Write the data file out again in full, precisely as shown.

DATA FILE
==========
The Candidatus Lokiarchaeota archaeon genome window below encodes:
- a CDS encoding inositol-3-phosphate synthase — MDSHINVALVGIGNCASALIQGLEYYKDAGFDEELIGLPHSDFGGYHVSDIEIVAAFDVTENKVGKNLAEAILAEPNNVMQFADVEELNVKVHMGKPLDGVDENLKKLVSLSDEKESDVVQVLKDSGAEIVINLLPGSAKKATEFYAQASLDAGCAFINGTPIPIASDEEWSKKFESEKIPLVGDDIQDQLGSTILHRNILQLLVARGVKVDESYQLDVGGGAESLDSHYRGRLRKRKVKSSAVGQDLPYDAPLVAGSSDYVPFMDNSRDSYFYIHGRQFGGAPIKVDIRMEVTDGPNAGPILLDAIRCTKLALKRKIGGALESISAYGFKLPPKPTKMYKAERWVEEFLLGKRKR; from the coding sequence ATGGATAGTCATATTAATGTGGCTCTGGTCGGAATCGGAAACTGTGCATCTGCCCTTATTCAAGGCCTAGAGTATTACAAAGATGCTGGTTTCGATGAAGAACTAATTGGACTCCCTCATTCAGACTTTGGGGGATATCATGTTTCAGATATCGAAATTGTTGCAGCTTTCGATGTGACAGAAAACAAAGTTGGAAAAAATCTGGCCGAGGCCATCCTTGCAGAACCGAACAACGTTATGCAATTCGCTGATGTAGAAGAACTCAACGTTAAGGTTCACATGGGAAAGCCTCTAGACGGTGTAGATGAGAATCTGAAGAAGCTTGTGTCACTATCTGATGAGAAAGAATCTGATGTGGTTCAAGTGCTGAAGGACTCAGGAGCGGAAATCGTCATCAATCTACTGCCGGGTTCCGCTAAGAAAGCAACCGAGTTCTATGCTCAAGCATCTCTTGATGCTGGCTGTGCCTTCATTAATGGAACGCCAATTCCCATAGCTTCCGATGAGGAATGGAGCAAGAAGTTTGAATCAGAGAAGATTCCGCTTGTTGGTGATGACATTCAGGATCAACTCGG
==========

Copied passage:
The Candidatus Lokiarchaeota archaeon genome window below encodes:
- a CDS encoding inositol-3-phosphate synthase — MDSHINVALVGIGNCASALIQGLEYYKDAGFDEELIGLPHSDFGGYHVSDIEIVAAFDVTENKVGKNLAEAILAEPNNVMQFADVEELNVKVHMGKPLDGVDENLKKLVSLSDEKESDVVQVLKDSGAEIVINLLPGSAKKATEFYAQASLDAGCAFINGTPIPIASDEEWSKKFESEKIPLVGDDIQDQLGSTILHRNILQLLVARGVKVDESYQLDVGGGAESLDSHYRGRLRKRKVKSSAVGQDLPYDAPLVAGSSDYVPFMDNSRDSYFYIHGRQFGGAPIKVDIRMEVTDGPNAGPILLDAIRCTKLALKRKIGGALESISAYGFKLPPKPTKMYKAERWVEEFLLGKRKR; from the coding sequence ATGGATAGTCATATTAATGTGGCTCTGGTCGGAATCGGAAACTGTGCATCTGCCCTTATTCAAGGCCTAGAGTATTACAAAGATGCTGGTTTCGATGAAGAACTAATTGGACTCCCTCATTCAGACTTTGGGGGATATCATGTTTCAGATATCGAAATTGTTGCAGCTTTCGATGTGACAGAAAACAAAGTTGGAAAAAATCTGGCCGAGGCCATCCTTGCAGAACCGAACAACGTTATGCAATTCGCTGATGTAGAAGAACTCAACGTTAAGGTTCACATGGGAAAGCCTCTAGACGGTGTAGATGAGAATCTGAAGAAGCTTGTGTCACTATCTGATGAGAAAGAATCTGATGTGGTTCAAGTGCTGAAGGACTCAGGAGCGGAAATCGTCATCAATCTACTGCCGGGTTCCGCTAAGAAAGCAACCGAGTTCTATGCTCAAGCATCTCTTGATGCTGGCTGTGCCTTCATTAATGGAACGCCAATTCCCATAGCTTCCGATGAGGAATGGAGCAAGAAGTTTGAATCAGAGAAGATTCCGCTTGTTGGTGATGACATTCAGGATCAACTCGG